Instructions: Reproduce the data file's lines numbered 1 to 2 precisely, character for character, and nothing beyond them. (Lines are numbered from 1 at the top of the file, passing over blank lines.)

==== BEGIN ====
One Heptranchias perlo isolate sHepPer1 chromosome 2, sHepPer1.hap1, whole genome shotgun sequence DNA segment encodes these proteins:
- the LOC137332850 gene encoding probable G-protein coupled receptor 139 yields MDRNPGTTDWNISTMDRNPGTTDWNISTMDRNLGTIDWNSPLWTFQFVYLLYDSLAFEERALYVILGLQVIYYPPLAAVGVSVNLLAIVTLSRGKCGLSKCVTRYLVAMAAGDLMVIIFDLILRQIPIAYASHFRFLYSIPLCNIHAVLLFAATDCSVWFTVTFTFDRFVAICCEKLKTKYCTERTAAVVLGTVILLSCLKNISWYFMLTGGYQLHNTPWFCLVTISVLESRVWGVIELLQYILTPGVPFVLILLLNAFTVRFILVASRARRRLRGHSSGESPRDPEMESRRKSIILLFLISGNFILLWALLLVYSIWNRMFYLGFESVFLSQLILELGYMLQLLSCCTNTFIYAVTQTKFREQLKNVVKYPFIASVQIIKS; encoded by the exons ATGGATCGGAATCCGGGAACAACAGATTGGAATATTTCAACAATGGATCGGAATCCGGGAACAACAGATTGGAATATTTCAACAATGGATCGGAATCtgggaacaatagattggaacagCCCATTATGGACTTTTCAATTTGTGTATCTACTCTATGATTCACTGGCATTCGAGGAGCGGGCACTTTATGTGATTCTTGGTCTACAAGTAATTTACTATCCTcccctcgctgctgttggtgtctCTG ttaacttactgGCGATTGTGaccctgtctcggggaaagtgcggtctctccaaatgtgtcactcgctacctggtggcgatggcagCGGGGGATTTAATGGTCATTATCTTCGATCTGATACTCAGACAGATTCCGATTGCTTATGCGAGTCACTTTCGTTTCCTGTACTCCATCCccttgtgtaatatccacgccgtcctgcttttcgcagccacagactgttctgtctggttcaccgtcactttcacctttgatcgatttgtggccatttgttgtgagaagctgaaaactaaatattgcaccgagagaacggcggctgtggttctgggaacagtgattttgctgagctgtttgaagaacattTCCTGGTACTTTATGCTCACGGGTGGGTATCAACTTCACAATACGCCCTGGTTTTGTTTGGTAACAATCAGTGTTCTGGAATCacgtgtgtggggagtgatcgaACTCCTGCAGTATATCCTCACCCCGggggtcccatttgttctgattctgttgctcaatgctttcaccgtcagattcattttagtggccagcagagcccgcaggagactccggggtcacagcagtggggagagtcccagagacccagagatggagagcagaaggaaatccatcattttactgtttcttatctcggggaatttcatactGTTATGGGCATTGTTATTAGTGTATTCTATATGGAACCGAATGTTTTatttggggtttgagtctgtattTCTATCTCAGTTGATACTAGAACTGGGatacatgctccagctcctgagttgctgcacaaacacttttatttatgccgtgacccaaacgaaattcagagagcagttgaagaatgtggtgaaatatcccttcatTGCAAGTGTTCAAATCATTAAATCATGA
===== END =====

One Heptranchias perlo isolate sHepPer1 chromosome 2, sHepPer1.hap1, whole genome shotgun sequence DNA segment encodes these proteins:
- the LOC137332850 gene encoding probable G-protein coupled receptor 139 yields MDRNPGTTDWNISTMDRNPGTTDWNISTMDRNLGTIDWNSPLWTFQFVYLLYDSLAFEERALYVILGLQVIYYPPLAAVGVSVNLLAIVTLSRGKCGLSKCVTRYLVAMAAGDLMVIIFDLILRQIPIAYASHFRFLYSIPLCNIHAVLLFAATDCSVWFTVTFTFDRFVAICCEKLKTKYCTERTAAVVLGTVILLSCLKNISWYFMLTGGYQLHNTPWFCLVTISVLESRVWGVIELLQYILTPGVPFVLILLLNAFTVRFILVASRARRRLRGHSSGESPRDPEMESRRKSIILLFLISGNFILLWALLLVYSIWNRMFYLGFESVFLSQLILELGYMLQLLSCCTNTFIYAVTQTKFREQLKNVVKYPFIASVQIIKS; encoded by the exons ATGGATCGGAATCCGGGAACAACAGATTGGAATATTTCAACAATGGATCGGAATCCGGGAACAACAGATTGGAATATTTCAACAATGGATCGGAATCtgggaacaatagattggaacagCCCATTATGGACTTTTCAATTTGTGTATCTACTCTATGATTCACTGGCATTCGAGGAGCGGGCACTTTATGTGATTCTTGGTCTACAAGTAATTTACTATCCTcccctcgctgctgttggtgtctCTG ttaacttactgGCGATTGTGaccctgtctcggggaaagtgcggtctctccaaatgtgtcactcgctacctggtggcgatggcagCGGGGGATTTAATGGTCATTATCTTCGATCTGATACTCAGACAGATTCCGATTGCTTATGCGAGTCACTTTCGTTTCCTGTACTCCATCCccttgtgtaatatccacgccgtcctgcttttcgcagccacagactgttctgtctggttcaccgtcactttcacctttgatcgatttgtggccatttgttgtgagaagctgaaaactaaatattgcaccgagagaacggcggctgtggttctgggaacagtgattttgctgagctgtttgaagaacattTCCTGGTACTTTATGCTCACGGGTGGGTATCAACTTCACAATACGCCCTGGTTTTGTTTGGTAACAATCAGTGTTCTGGAATCacgtgtgtggggagtgatcgaACTCCTGCAGTATATCCTCACCCCGggggtcccatttgttctgattctgttgctcaatgctttcaccgtcagattcattttagtggccagcagagcccgcaggagactccggggtcacagcagtggggagagtcccagagacccagagatggagagcagaaggaaatccatcattttactgtttcttatctcggggaatttcatactGTTATGGGCATTGTTATTAGTGTATTCTATATGGAACCGAATGTTTTatttggggtttgagtctgtattTCTATCTCAGTTGATACTAGAACTGGGatacatgctccagctcctgagttgctgcacaaacacttttatttatgccgtgacccaaacgaaattcagagagcagttgaagaatgtggtgaaatatcccttcatTGCAAGTGTTCAAATCATTAAATCATGA